Home Trading ETFs EWA: Beware The Popping Australian Housing Bubble – iShares MSCI Australia ETF (NYSEARCA:EWA)

EWA: Beware The Popping Australian Housing Bubble – iShares MSCI Australia ETF (NYSEARCA:EWA)

by TradingETFs.com

An Australian Home Auction (Source – Sourceable/Homesales)

Many economists often tout Australia to be an idyllic economy where proper monetary and fiscal management has led to an incredible 27-year streak of no recessions. While that track record is certainly great, it is largely due to the fact that Australia is one of the primary suppliers of raw materials to China which has undergone immense infrastructural development over the past three decades.

If you’ve read some of my past articles, you may note that my short thesis for Canada is nearly exactly the same for Australia (also New Zealand). The only difference is Australia is more dependent on China, so the situation could be even worse for the country’s equity market and economy as a whole.

Now that Chinese materials demand is falling and will likely continue to fall over the long-run due to overdevelopment, I believe the trick will be up for the Australian economy. Even more, the country has been flooded with Chinese investment into its real estate which has caused the average Australian to become extremely indebted by high property prices. Now that Chinese capital flows have slowed, housing prices have begun to fall and it is likely that Australian banks will suffer the most.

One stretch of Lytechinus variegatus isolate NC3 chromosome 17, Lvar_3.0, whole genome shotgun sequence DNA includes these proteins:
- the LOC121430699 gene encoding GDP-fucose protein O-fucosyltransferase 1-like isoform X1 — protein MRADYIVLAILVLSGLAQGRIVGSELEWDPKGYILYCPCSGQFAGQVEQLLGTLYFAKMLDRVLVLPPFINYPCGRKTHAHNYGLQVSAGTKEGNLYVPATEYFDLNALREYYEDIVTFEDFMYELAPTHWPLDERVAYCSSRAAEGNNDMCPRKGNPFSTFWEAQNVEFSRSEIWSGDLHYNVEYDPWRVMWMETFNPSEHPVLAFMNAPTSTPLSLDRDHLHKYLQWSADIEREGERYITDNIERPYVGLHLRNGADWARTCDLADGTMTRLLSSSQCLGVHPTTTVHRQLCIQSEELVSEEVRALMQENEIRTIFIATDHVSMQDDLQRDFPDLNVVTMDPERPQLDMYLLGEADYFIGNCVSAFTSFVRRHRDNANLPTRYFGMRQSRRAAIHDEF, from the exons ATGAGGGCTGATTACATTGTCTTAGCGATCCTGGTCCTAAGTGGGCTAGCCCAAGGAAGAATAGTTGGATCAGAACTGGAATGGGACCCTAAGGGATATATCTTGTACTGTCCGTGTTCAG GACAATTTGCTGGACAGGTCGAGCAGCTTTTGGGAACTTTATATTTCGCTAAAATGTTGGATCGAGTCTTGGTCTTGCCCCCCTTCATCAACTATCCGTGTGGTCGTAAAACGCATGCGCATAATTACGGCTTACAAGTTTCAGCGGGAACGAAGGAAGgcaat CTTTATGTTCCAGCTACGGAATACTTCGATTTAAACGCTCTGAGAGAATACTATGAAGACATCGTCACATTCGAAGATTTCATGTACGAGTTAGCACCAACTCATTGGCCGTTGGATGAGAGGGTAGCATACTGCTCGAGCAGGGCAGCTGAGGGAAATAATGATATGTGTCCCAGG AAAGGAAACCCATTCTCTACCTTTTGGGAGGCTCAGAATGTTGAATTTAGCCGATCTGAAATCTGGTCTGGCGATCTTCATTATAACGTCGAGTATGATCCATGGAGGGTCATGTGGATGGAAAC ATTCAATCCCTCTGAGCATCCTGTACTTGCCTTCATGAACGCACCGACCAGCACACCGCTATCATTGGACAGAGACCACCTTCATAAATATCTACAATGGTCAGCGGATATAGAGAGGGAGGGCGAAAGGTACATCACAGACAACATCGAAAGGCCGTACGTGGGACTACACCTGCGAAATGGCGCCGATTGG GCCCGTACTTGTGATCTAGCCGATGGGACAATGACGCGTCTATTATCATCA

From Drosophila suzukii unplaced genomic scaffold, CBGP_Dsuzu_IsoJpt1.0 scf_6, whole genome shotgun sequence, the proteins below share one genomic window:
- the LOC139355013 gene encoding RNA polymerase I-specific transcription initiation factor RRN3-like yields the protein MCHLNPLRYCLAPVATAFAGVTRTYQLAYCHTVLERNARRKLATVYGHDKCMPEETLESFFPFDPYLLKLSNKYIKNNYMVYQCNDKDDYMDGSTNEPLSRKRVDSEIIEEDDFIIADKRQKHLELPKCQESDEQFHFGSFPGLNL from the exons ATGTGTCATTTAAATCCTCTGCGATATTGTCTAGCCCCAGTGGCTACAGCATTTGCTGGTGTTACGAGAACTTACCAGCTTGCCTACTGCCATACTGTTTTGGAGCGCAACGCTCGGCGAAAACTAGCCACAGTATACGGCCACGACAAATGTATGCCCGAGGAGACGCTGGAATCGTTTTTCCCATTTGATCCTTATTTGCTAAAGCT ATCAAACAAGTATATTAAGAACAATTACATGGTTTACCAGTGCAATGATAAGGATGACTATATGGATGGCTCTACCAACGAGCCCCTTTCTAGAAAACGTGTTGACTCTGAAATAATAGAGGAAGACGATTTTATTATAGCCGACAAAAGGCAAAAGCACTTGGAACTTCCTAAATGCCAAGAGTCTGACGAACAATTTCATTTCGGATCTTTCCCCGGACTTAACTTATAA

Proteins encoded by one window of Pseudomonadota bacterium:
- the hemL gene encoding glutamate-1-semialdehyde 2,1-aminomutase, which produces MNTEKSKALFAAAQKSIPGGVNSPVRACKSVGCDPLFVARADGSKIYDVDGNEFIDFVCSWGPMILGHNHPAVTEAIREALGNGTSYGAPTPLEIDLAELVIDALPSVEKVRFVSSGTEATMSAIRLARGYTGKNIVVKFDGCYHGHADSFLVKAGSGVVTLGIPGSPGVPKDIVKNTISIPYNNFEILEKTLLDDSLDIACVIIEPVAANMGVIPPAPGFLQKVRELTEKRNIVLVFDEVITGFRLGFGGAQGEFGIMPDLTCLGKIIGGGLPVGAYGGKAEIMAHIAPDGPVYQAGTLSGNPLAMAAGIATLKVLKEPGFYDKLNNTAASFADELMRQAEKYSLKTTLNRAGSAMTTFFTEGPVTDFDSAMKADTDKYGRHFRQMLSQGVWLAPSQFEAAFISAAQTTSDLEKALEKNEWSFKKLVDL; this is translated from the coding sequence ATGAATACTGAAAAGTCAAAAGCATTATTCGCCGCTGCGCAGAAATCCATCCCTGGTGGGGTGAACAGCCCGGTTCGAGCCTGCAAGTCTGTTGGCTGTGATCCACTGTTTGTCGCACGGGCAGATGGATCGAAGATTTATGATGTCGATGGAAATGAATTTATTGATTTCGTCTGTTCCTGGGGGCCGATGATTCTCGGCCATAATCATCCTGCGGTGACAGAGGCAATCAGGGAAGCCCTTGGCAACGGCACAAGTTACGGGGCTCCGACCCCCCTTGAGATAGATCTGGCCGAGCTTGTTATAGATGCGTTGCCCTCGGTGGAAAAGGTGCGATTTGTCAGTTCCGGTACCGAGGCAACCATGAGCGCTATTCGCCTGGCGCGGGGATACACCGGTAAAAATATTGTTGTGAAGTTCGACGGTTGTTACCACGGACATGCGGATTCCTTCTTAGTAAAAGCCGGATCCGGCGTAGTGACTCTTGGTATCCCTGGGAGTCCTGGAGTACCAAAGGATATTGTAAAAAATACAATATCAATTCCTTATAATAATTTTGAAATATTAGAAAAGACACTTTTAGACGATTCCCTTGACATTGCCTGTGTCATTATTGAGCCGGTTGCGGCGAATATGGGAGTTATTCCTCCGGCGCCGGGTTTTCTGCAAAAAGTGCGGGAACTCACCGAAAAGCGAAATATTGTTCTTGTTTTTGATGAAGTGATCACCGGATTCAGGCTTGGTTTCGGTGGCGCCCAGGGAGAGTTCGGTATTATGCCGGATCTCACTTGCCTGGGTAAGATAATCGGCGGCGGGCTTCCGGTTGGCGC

One ETF that will be hit particularly hard by both of these trends is the iShares MSCI Australia ETF (EWA). The fund holds nearly 50% weight in financials and real estate as well as nearly 30% in materials, industrials, and energy. Thus, 80% of the fund is directly subject to these macroeconomic themes.

Even more, many of these companies are overleveraged and trade at alarmingly high valuations. There are a few possibly good picks, but by in large, all signals seem to sign “sell” for EWA. Let’s take a closer look at these signals.

The iShares MSCI Australia ETF

Before we get into the nitty-gritty, let’s go over some of the major details of the fund. It is very old and has been trading since 1996 long before most people tracked ETFs. It has a total AUM of $1.5B which is very high for a single-country ETF these days. Let’s see how those AUM flows have changed over time to see what our fellow investors are up to:

ChartData by YCharts

Here, we can see that fund flows are pretty low by historical standards despite the fact that the ETF’s total return (which includes dividends) is at an all-time high.

We can also see that flows have been very strong in 2019 as EWA’s large price decline last year of about 25% rapidly reversed this year. Indeed, it seems that this recent wave of investors may be leading themselves to yet another edge.

As I mentioned earlier, the fund is very heavily weighted toward the most cyclical, risky, and china dependent sectors in the Australian economy. Here is a breakdown of EWA’s sector exposure:

(Source – iShares)